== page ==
A commenter, Kevin, on the Belmont Club responds to David Horowitz's accusation that liberals use the word "racist" improperly. His response is to point out several times that David Horowitz has used the word and then to accuse him of a double standard.
David Horowitz has one standard: you can call someone a racist if he is a racist. You shouldn't call someone a racist just because you don't like him or just because he disagrees with you on social policy. When David Horowitz uses the word "racist" he actually means that the person is a racist --that is, the person believes that blacks are less human than whites in some sense (for example, because they hold blacks to a lower standard) or believes that race is an important property for judging people, or something similar.
By contrast, Kevin calls Horowitz a racist because of Horowitz's position on reparations. There is nothing in Horowitz's position that implies he holds blacks to a different standard (quite the opposite) or that he thinks race is an important property for judging people (quite the opposite).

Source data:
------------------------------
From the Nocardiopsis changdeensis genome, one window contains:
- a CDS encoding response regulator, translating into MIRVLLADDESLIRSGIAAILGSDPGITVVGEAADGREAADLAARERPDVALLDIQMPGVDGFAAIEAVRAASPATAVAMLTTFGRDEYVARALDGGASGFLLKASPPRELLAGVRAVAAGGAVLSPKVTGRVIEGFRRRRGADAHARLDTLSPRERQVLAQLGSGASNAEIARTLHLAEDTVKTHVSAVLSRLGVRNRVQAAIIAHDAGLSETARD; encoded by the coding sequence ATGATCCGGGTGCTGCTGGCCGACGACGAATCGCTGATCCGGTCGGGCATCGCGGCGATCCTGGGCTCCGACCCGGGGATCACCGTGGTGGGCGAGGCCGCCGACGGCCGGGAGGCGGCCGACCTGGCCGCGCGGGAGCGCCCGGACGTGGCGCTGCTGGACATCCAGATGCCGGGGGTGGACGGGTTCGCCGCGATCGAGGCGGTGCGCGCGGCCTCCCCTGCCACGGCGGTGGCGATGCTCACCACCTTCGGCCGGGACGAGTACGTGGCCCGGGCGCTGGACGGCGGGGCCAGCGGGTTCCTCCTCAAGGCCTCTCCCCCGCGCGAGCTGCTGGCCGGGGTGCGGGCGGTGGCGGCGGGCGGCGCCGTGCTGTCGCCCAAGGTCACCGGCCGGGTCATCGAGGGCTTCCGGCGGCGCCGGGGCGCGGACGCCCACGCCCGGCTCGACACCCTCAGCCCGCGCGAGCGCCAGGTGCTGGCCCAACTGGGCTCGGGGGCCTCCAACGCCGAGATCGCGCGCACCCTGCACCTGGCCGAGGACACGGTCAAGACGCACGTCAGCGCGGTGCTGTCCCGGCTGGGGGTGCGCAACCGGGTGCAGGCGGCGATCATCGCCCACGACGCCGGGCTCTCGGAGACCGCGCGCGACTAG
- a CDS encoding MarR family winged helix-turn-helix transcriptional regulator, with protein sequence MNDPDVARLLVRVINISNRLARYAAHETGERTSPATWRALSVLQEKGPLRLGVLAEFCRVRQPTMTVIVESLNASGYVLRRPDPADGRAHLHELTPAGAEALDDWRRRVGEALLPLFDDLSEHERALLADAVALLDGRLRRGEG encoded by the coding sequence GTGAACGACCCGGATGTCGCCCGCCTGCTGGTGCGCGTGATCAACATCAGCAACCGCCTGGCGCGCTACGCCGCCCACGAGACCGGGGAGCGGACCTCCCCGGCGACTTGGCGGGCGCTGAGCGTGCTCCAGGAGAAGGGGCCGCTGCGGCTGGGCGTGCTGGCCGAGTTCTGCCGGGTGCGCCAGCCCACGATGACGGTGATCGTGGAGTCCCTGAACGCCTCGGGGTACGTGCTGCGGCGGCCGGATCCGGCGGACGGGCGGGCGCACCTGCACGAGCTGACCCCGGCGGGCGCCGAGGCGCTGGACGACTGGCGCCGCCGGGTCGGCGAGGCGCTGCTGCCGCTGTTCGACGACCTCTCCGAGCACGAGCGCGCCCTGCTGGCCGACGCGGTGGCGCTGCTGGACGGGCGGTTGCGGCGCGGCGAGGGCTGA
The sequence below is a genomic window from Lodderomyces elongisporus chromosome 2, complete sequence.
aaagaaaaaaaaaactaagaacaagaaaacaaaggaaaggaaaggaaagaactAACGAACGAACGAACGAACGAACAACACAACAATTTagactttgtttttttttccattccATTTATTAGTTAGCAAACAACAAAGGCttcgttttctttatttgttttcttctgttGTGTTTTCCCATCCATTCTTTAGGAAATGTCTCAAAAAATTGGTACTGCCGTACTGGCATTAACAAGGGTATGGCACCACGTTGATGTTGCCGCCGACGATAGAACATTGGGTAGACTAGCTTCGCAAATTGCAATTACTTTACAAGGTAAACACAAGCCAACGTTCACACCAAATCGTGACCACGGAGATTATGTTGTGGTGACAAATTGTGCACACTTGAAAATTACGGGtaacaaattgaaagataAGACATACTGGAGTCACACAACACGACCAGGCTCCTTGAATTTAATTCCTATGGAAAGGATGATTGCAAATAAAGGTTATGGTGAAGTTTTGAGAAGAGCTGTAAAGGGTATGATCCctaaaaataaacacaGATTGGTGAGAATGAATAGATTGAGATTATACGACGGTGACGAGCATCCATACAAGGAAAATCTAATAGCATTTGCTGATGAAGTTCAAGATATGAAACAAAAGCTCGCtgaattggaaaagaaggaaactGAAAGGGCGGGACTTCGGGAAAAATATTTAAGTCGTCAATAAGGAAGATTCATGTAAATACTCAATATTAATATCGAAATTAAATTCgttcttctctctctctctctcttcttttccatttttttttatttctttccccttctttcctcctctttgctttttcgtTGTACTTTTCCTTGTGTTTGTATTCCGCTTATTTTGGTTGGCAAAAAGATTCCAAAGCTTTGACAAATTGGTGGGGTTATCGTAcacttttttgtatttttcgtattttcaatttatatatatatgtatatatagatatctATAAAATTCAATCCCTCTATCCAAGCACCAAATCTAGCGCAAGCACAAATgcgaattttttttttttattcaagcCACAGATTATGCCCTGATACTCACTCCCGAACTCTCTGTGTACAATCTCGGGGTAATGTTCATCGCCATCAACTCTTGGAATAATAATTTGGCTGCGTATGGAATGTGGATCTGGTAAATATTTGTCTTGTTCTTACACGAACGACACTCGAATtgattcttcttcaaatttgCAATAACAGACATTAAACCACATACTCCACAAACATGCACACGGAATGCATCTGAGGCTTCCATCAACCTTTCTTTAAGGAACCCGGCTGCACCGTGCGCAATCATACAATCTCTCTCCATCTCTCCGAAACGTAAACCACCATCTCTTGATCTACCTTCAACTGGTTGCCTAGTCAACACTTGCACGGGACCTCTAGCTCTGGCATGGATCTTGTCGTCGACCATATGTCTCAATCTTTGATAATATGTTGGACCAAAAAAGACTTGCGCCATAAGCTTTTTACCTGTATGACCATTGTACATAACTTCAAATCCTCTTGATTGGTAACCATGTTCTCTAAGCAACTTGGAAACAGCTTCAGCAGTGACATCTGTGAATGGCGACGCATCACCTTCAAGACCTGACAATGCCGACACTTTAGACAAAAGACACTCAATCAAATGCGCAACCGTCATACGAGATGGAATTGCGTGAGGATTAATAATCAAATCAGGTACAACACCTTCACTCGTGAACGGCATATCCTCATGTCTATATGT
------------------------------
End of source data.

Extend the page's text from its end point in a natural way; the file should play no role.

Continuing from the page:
It is this cavalier use of the word that Horowitz criticizes, and not the proper use of the word. Can this really be so hard to understand?
Due to the common misuse of the word, if you are going to call someone a racist today, you owe the reader an explicit account of what you mean by that accusation. And if all you mean by it is someone that doesn't believe the government should give special privileges to minorities, then the word, as used by you, is empty.